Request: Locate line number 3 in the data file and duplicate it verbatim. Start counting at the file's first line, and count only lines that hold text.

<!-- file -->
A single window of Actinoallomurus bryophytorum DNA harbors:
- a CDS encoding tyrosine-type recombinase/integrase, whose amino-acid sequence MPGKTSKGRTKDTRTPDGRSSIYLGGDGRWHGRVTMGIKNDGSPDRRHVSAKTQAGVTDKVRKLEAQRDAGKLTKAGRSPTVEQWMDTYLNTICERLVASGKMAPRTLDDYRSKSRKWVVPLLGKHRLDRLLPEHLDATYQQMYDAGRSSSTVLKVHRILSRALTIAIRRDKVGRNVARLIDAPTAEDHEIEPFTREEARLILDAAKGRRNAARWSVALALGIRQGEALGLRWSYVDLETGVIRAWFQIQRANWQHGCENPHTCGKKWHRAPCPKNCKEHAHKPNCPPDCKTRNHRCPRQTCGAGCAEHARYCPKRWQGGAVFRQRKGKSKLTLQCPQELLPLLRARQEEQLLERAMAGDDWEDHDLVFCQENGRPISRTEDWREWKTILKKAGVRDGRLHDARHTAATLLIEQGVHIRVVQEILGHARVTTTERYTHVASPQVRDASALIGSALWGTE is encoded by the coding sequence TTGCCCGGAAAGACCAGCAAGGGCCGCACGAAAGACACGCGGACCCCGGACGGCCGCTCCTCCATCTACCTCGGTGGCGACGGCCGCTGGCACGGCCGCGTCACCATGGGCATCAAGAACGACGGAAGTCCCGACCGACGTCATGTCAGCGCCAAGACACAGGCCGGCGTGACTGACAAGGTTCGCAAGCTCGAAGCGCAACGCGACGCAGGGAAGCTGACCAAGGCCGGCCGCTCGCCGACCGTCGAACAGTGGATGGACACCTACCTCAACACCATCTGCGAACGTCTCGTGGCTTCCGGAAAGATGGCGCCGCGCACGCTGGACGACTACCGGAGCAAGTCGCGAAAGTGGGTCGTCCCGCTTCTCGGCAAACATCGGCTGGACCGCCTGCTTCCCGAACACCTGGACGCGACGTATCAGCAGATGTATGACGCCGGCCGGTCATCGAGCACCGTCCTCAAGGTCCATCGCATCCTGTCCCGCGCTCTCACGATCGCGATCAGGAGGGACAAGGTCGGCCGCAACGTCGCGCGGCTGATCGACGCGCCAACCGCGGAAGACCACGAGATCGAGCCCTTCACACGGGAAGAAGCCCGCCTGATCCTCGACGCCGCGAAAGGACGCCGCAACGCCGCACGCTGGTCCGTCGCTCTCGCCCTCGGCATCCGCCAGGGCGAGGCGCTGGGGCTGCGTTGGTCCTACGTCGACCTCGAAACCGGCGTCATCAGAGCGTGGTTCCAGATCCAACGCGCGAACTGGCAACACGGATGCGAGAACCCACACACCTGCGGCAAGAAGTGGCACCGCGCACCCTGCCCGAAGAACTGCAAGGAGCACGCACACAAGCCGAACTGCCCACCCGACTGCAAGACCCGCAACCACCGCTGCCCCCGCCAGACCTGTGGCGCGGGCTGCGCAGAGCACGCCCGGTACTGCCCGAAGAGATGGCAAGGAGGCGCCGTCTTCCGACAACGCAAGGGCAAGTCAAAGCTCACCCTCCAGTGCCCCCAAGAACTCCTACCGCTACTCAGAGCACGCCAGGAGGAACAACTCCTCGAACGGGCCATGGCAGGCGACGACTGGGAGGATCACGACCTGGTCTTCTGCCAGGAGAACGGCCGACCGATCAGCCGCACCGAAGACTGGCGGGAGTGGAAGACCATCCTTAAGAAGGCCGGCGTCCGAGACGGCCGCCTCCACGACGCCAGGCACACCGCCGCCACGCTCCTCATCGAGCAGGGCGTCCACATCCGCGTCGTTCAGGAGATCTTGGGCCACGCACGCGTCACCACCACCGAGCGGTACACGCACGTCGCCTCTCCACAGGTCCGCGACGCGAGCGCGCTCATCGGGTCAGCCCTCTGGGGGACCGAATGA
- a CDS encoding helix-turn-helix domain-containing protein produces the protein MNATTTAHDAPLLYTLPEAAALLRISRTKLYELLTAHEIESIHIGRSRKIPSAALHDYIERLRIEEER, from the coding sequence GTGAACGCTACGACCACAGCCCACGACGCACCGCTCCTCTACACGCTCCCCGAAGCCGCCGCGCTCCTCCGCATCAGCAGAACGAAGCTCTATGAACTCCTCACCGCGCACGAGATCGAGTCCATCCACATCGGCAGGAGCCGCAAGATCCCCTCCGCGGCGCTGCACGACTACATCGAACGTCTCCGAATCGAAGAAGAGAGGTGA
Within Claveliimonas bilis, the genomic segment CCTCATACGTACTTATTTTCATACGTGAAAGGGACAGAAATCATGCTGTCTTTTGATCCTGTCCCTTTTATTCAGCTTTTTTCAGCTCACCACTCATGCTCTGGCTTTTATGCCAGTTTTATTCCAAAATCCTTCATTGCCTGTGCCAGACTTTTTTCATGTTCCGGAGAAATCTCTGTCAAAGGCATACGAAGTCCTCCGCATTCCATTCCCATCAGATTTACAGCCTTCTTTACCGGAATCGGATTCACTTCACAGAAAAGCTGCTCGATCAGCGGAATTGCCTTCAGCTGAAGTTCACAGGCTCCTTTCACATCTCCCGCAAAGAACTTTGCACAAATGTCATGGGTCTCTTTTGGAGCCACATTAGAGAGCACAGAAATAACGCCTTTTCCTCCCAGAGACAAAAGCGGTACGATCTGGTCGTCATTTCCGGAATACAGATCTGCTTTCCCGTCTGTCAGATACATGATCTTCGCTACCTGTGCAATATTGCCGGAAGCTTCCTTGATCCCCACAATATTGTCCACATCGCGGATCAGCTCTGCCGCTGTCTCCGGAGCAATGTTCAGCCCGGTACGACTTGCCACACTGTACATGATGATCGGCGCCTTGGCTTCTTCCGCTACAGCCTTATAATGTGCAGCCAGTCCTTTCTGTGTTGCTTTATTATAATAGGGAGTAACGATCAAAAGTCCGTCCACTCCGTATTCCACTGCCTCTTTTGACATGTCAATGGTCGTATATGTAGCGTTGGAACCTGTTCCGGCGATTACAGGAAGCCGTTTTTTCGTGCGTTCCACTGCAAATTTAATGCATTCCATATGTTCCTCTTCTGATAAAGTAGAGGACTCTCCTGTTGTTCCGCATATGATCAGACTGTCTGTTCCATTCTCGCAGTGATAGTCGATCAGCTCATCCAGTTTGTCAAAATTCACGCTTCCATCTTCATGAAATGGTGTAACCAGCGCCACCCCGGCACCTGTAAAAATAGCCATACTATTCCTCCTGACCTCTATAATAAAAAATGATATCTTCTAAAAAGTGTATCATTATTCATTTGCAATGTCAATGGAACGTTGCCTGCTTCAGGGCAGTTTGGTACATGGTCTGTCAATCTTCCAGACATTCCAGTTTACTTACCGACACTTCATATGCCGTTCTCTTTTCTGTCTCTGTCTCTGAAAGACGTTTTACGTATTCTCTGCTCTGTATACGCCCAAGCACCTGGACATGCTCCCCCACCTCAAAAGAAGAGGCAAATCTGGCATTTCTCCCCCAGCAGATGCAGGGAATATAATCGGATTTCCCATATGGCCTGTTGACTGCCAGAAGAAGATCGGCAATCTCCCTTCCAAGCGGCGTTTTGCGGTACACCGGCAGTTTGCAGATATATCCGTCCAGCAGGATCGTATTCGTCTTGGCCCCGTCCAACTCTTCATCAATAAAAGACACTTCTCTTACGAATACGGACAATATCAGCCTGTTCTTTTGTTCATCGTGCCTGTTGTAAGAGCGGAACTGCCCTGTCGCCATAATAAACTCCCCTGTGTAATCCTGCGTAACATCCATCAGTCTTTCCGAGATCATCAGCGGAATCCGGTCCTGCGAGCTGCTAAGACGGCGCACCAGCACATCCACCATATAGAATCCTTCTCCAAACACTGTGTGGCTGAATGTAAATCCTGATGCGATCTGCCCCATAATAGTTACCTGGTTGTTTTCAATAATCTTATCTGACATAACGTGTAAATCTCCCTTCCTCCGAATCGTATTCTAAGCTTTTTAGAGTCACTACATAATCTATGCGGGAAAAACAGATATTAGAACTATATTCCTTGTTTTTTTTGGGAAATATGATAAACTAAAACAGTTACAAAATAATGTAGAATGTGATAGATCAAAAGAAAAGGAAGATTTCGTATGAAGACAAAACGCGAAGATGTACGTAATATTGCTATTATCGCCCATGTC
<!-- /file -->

- a CDS encoding helix-turn-helix domain-containing protein produces the protein MNATTTAHDAPLLYTLPEAAALLRISRTKLYELLTAHEIESIHIGRSRKIPSAALHDYIERLRIEEER, from the coding sequence GTGAACGCTACGACCACAGCCCACGACGCACCGCTCCTCTACACGCTCCCCGAAGCCGCCGCGCTCCTCCGCATCAGCAGAACGAAGCTCTATGAACTCCTCACCGCGCACGAGATCGAGTCCATCCACATCGGCAGGAGCCGCAAGATCCCCTCCGCGGCGCTGCACGACTACATCGAACGTCTCCGAATCGAAGAAGAGAGGTGA